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May 12, 2003: It's time to play the music

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One of our latest Netflix offerings was The Toy That Saved Christmas - another Veggie Tales show (because we are having far too much fun with the hilarity that is talking vegetables). Sunday I mentioned that we had the DVD to my parents and somehow this turned into a movie swap, since they have now joined NetFlix and had just finished watching a trio of old Muppet Show episodes. So tonight we popped the Muppet Show DVD into the player and started watching.

Talk about a big slap in the face with the “old” stick. I remember seeing these episodes back when they first aired twenty years ago! There was Linda Rhonstadt, singing in the swamp with the little chorus of frogs, and Harry Bellefonte doing a drumming duet with Animal, and John Denver, looking so very, very young, being mauled by large toadstools and surrounded by singing delphiniums and succulents. There was Dr. T and his band, and Pigs in Space, and the two old codgers sitting up the theater box who always had something sarcastic to say.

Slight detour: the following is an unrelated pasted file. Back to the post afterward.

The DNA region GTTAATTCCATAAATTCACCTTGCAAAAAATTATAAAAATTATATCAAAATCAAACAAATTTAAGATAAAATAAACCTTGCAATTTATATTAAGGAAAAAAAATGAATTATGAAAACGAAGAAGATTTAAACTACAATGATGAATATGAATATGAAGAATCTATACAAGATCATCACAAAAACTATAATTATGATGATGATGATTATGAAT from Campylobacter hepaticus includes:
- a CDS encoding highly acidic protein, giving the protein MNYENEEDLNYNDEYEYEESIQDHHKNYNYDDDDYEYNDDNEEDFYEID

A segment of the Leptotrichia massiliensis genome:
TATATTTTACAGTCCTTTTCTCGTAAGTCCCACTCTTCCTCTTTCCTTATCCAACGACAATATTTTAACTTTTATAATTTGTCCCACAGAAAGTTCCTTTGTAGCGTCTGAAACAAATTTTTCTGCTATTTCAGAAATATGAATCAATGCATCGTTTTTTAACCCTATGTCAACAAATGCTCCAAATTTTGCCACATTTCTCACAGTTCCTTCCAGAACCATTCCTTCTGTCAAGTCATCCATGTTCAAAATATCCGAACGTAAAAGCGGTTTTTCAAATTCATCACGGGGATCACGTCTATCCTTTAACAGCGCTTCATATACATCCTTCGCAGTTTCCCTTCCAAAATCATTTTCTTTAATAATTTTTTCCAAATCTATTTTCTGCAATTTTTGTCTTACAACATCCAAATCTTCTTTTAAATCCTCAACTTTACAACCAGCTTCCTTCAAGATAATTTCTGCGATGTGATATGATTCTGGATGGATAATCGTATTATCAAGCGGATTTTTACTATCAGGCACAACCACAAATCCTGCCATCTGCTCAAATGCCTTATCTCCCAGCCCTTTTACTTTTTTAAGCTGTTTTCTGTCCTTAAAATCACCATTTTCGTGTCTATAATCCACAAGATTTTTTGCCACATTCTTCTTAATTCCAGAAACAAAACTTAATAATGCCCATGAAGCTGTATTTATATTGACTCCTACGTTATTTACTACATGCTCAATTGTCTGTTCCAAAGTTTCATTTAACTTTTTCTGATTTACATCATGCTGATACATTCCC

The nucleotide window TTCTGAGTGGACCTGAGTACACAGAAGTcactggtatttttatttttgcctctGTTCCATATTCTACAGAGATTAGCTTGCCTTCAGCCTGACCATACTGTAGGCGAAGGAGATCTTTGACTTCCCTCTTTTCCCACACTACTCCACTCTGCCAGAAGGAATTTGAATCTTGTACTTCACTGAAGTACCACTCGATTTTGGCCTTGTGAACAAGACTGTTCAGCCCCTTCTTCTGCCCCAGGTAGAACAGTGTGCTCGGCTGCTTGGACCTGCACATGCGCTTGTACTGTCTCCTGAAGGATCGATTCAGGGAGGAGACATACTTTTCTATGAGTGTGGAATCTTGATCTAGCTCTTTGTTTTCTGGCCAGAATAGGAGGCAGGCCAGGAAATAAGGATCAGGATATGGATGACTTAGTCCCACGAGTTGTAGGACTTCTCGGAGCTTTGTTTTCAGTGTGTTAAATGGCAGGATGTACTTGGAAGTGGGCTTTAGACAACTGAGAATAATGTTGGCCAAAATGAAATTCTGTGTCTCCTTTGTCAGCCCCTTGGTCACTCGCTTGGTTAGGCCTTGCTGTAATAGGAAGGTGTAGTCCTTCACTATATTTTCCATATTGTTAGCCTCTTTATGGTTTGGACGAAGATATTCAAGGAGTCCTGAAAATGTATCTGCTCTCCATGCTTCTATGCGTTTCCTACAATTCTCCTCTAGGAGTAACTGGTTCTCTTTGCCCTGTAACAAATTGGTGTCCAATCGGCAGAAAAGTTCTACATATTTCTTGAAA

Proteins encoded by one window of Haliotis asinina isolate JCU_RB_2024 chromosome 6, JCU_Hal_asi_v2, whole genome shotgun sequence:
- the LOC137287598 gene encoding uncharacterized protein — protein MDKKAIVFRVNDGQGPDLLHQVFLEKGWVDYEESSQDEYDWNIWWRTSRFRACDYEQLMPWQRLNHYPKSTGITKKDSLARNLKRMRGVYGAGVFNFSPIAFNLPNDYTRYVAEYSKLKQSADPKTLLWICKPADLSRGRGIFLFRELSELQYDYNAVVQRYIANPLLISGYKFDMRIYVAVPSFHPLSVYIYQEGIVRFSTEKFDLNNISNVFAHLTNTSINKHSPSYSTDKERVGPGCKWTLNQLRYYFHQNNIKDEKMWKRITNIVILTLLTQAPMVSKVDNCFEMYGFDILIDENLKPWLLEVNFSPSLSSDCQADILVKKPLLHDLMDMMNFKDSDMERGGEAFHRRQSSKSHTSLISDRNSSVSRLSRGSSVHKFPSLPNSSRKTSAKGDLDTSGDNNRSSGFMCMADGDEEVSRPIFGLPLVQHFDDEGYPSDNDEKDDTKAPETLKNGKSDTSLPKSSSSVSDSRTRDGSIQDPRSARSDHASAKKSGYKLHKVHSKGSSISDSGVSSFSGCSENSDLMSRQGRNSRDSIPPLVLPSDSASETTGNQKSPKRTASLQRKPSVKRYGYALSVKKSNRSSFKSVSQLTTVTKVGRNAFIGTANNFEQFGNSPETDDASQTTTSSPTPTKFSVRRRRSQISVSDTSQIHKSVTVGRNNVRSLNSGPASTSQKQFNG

I was never a fan of Miss Piggy. She always struck me as somehow just a bit too pushy and a bit too self-centered. Kermit was always cute but somehow a bit too wimpy for my tastes. In fact I think Gonzo was one of my favorite characters, just because he is so…well…odd. Any character who hangs out with chickens and keeps a mold garden is someone I could find fascinating (although granted, in real life I might be more apt to keep my distance, especially with the mold garden thing). And Ralph the dog was a favorite just because he played the piano.

I remember seeing all the Muppet movies when they were released at the theaters, and then getting the sheet music so my sisters and I could play the Rainbow Connection song (and the one Gonzo sings in the original movie) over and over on the piano until I’m sure my parents were sick of it. I remember when it was a big deal for a star to appear on the Muppet Show – somewhat like the prestige stars now get when they score a spot on The Simpsons. And while they might have been interacting with fuzzy puppets on the Muppet Show, surely that was better than being simply a voice for a cartoon character.

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